Corticotropin-Releasing Hormone Testing in Assessment of Hypothalamic-Pituitary-Adrenal Axis Function in Infants with Congenital Central Hypothyroidism
The ACTH deficiency in neonates with multiple pituitary hormone deficiencies (MPHDs) results in sustained hypoglycemia and neuroglycopenia and is a major cause of morbidity and mortality. Under basal conditions, clinical signs of hypothalamus-pituitary-adrenocortex (HPA) axis dysfunction are usually absent and the HPA axis is probably the most difficult to assess in the neonate. For the assessment of HPA axis function in the neonate the corticotropin-releasing hormone (CRH) test (in which both the ACTH secretion by the pituitary gland and the subsequent cortisol secretion by the adrenal cortex can be evaluated) was considered as the most relevant choice. The overall aim of the study by van Tijn and colleagues was to develop a diagnostic workup for fast and reliable assessment of HPA axis function in neonates with congenital hypothyroidism of central origin (CH-C), detected by neonatal screening.
This was a Dutch nationwide prospective study (enrollment 1994–1996). Patients were included if neonatal CH screening results were indicative of CH-C and HPA axis function could be tested within 6 months of birth. Nine male and 3 female infants with CH-C and 4 infants with false-positive screening results or transient hypothyroidism were included in the study.
The assessment of HPA axis function was based on CRH and ACTH tests, multiple random plasma cortisol samples taken in the 24-hour period between thyrotropin-releasing hormone (TRH) and CRH tests, determination of cortisol excretion in 24-hour urine samples collected during this same interval, and long-term follow-up. For each patient the results of all endocrine examinations, including the other hypothalamic-pituitary axes, in combination with the results of cerebral MRI, added up to profiles on which overall diagnoses of HPA function were based. Diagnoses were reevaluated after 5 and 10 year follow-up (false positives, 3 to 5 year follow-up).
Of the 12 CH-C patients included in the overall analysis, 3 showed diminished peak responses to CRH of both ACTH and cortisol (subjects 1–3). In addition, their highest measured random plasma cortisol concentrations and 24-hour urine cortisol excretions were below the predefined cutoffs. Another 4 infants (subjects 4–6 and 12) showed adequate ACTH peak response, but diminished cortisol peak response. This discordant response was considered abnormal. All 4 subjects with false-positive screening results included in the overall analysis were diagnosed as having sufficient HPA axis.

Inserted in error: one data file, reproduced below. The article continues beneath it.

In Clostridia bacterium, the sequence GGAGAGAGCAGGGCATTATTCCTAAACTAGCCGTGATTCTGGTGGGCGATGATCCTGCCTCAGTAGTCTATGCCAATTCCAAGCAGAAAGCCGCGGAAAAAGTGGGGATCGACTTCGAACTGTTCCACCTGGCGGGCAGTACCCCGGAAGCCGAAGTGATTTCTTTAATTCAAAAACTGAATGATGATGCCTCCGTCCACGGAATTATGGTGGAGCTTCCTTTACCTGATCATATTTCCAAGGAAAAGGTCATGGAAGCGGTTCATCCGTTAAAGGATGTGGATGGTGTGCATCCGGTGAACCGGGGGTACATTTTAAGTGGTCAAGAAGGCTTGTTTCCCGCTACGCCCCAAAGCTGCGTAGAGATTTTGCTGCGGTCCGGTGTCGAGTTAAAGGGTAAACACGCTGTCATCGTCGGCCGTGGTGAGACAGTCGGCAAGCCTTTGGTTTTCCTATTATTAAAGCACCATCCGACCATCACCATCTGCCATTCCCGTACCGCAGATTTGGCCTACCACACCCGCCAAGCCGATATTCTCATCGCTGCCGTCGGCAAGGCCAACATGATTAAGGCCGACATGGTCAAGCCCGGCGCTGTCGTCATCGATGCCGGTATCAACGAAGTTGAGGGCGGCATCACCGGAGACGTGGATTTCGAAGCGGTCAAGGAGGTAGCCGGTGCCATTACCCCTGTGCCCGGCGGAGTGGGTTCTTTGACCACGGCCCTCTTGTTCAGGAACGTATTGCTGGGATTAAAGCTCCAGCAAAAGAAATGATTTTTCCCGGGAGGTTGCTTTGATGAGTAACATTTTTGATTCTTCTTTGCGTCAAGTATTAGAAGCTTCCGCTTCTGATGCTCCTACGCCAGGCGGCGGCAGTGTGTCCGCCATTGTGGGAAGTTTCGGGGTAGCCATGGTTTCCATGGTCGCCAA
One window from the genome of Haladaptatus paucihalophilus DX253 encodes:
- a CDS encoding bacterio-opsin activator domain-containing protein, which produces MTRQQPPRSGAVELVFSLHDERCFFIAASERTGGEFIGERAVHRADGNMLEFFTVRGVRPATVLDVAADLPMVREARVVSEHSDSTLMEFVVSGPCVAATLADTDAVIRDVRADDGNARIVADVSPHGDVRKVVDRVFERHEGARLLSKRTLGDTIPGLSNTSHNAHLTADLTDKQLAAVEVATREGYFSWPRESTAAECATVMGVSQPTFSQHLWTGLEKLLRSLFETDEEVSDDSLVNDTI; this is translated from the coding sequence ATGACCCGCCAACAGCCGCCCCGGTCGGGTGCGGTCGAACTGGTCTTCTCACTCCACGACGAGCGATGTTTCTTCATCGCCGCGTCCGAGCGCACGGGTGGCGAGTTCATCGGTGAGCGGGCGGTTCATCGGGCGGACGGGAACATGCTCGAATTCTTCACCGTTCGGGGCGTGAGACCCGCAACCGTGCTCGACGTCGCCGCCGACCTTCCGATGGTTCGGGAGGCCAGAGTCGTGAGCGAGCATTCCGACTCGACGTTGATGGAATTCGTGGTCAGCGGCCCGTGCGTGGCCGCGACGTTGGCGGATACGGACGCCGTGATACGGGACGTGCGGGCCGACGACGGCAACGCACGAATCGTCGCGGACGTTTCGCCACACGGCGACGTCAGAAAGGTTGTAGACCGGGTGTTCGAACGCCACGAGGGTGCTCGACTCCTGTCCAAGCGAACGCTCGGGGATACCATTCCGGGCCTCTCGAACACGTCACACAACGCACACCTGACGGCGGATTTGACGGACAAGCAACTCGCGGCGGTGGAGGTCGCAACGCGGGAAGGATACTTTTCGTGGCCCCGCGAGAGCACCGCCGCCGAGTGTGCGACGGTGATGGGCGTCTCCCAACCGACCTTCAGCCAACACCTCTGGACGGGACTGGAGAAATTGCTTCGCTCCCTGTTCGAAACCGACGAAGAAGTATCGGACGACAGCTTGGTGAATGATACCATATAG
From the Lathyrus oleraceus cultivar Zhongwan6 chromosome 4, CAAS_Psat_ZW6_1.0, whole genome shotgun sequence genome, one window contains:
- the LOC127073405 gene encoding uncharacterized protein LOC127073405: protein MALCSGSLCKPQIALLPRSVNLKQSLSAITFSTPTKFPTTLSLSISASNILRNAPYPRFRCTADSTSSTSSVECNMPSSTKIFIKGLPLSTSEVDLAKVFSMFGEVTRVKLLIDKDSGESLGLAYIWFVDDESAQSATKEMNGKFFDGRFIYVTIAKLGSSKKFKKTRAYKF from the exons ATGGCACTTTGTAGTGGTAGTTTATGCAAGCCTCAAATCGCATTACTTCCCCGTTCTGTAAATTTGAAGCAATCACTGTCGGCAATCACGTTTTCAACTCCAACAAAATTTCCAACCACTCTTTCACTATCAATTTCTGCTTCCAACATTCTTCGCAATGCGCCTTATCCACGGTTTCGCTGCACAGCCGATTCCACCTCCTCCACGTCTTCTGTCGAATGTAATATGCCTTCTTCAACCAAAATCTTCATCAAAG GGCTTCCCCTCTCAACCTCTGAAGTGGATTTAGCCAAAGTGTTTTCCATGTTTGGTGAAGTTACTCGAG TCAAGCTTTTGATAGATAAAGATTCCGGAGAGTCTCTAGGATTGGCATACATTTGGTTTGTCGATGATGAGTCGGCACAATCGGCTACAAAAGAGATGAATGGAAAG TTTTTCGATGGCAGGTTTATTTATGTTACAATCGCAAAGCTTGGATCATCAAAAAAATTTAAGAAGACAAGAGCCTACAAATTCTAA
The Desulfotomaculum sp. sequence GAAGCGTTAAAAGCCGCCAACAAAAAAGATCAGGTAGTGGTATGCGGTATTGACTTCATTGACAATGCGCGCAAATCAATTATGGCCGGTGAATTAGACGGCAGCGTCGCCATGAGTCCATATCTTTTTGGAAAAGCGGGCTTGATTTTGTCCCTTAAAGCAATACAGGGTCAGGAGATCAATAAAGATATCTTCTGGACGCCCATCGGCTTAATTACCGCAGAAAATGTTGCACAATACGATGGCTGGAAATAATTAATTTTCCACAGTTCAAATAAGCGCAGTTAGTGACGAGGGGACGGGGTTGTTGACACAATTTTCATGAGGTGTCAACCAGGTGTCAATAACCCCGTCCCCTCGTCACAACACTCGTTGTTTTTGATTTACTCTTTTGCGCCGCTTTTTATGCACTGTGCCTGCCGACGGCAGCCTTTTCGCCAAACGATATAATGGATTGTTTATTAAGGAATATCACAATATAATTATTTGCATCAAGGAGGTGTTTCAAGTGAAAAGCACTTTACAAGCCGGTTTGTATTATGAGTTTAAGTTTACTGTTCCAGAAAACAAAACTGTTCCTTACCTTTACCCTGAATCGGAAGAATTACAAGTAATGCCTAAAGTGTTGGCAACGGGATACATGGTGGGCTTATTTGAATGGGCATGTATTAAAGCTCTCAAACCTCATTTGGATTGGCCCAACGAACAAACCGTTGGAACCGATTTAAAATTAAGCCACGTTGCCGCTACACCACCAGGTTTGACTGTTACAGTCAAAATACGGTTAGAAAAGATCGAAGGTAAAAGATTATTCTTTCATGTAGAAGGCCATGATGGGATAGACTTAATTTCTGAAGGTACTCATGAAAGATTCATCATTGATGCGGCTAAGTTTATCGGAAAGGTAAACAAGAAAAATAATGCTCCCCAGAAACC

The CRH test proved to be a fast and reliable tool in the assessment of HPA axis dysfunction in asymptomatic neonates at risk for serious morbidity and mortality when congenital hypothyroidism had been detected. The discordant response type with normal ACTH, but low cortisol response, which has not been described before, may be an early phase of HPA axis dysfunction. A prolonged follow-up until the age of 10 years in some patients confirmed the neonatal diagnosis and the choice of early hydrocortisone replacement therapy.
van Tijn DA, de Vijlder JJ, Vulsma T. Role of corticotropin-releasing hormone testing in assessment of hypothalamic-pituitary-adrenal axis function in infants with congenital central hypothyroidism. J Clin Endocrinol Metab. 2008;93:3794-3803.
The cortisol peak response to CRH is the most valuable marker of HPA axis function. Ten years of follow-up have shown that it has the highest predictive value of all criteria evaluated in this study. In neonates with hypoglycemia and/or persistent jaundice, HPA deficiency can be suspected. However in the most cases there is no clinical indicator to avoid the high risk of death in early MPH deficiency. With the background provided by neonatal screening for hypothyroidism as suggested by the Dutch set-up1 the CRH test appears to be the most valuable tool for early diagnosis of HPA axis dysfunction and for hydrocortisone treatment. As already known, hypothalamic-pituitary MRI would show in a large proportion of these cases; the most significant developmental abnormalities would be an ectopic posterior pituitary.
Raphaël Rappaport, MD
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